What Lieberman is offering Hamas is practical from the Israeli perspective and even more practical from Hamas' standpoint. While Hamas wants Israel to lift the blockade, it still wants to be in a position to threaten Israel's very existence.
The illusion that still possesses Hamas' leadership is that someday, somehow, they will manage to destroy Israel, even though they know only too well that they cannot now or at any time in the future hope to pose an existential threat to Israel and live to see the day.
The vast majority of the two million Palestinians in Gaza live in poverty, the young have no future, the old are despondent and despairing, and all are being held hostage by Hamas to serve its delusional design.
Meanwhile, Hamas is squandering hundreds of millions of dollars to buy more rockets, build tunnels, and prepare for the next war that promises to invite devastation, the likes of which Hamas has not yet seen. Hamas would be wise to take Lieberman's warning seriously -- that "If they [Hamas] impose the next war on Israel, it will be their last."
"If Hamas," as Lieberman stated, "stops digging tunnels, rearming and firing rockets, we will lift the blockade and build the airport by ourselves." This is not a rhetorical gesture on Lieberman's part. He is focusing on a process of reconciliation -- government-to-government -- which is sine qua non to reaching a durable peace agreement at a later date.
I fully subscribe to the notion that the conditions on the ground today are not conducive to solving all conflicting issues between the two sides. A process of reconciliation should first take place, and Lieberman's offer must be viewed in that context, which is the only way the Palestinians could potentially realize their aspiration to establish a state in the West Bank and Gaza.
Given Lieberman's past record and public statements against the Palestinians, they have good reason to be extremely suspicious of whatever he says or does. The onus now falls on Lieberman to demonstrate that he is sincere about his offer.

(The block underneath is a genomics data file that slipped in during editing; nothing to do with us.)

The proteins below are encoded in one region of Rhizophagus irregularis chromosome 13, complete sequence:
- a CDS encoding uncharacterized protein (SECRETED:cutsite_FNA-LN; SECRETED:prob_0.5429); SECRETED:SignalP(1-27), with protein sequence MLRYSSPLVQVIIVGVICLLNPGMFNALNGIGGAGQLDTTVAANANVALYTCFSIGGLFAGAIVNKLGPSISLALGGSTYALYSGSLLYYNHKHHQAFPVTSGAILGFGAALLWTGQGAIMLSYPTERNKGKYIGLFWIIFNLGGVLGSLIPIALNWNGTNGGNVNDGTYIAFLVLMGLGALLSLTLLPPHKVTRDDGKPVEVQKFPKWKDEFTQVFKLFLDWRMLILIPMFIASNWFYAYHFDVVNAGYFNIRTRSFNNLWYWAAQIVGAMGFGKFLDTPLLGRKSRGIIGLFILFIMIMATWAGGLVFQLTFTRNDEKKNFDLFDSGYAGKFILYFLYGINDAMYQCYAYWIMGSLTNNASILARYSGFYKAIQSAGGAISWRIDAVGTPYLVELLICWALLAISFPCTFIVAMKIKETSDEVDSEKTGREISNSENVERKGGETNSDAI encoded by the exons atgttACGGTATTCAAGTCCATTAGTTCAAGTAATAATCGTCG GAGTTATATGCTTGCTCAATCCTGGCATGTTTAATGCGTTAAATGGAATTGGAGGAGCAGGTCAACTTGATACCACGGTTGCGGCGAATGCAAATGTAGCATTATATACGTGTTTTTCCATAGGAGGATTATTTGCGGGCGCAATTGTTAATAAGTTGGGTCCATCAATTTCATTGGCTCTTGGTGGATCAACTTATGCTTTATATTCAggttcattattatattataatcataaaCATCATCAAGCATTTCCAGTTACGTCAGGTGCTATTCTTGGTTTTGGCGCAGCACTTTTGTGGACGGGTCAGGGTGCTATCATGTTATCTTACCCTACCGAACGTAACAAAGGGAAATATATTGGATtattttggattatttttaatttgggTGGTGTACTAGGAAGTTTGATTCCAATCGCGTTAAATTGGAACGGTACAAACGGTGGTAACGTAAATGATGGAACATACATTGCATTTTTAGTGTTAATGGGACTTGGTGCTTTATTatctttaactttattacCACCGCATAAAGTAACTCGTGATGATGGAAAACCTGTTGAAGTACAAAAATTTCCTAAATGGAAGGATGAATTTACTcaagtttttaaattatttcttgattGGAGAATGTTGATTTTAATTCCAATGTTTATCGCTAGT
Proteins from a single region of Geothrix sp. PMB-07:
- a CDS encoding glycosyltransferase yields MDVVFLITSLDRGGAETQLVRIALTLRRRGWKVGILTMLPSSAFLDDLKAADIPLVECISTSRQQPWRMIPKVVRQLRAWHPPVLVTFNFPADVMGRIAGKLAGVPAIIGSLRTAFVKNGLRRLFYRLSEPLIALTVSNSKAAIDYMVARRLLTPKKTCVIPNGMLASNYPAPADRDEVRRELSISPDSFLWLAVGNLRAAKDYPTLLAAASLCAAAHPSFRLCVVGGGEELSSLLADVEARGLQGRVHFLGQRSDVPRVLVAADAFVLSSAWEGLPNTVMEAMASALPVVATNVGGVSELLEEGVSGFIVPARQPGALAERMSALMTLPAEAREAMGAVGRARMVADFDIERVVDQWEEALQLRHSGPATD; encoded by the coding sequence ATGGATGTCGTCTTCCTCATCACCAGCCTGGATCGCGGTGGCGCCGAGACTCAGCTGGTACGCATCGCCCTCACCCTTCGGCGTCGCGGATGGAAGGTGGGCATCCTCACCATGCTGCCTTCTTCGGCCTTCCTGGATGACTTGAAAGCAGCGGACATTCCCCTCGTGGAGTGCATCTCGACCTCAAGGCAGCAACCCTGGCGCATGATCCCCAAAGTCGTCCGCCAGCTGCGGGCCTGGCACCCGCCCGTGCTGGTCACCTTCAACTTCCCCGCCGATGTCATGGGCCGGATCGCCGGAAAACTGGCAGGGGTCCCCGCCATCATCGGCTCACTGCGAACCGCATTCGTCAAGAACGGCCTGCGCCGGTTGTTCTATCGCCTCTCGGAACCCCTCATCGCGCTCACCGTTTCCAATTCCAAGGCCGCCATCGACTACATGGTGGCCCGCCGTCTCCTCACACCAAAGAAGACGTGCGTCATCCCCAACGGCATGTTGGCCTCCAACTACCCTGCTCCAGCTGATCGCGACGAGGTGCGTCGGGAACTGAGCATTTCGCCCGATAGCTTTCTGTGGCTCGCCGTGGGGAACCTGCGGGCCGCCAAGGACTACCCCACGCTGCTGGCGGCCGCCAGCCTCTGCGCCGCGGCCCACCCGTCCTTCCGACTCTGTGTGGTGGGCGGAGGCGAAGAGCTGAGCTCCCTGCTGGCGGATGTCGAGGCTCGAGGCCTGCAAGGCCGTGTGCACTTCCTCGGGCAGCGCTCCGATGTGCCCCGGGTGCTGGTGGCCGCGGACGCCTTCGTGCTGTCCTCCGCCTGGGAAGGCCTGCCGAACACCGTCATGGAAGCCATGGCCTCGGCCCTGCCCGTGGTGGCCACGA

For Lieberman to lend credibility to his plans and the concessions he is preparing to make, he should share it with Turkey and Qatar and urge them to use their influence on Hamas to persuade it not to be dismissive of Lieberman's opening.
The same can be said about the involvement of a few European countries, especially France and Britain, in playing a constructive role between the two sides. This approach will put Israel in a better standing, as it is regularly criticized by the EU as being the intransigent party in the conflict.
Moreover, should Hamas accept Lieberman's offer, it would open the door to removing Hamas from the list of terrorist organizations that would encourage many countries, specifically in the European Union, to invest in Gaza, which could over a few years turn the Strip from an impoverished land into a thriving entity.
It takes a strong and determined leader to go against the current, and only by engaging Lieberman will the Palestinians be able not only to test his credibility, but change the discourse of a seven decades-old all-consuming conflict.
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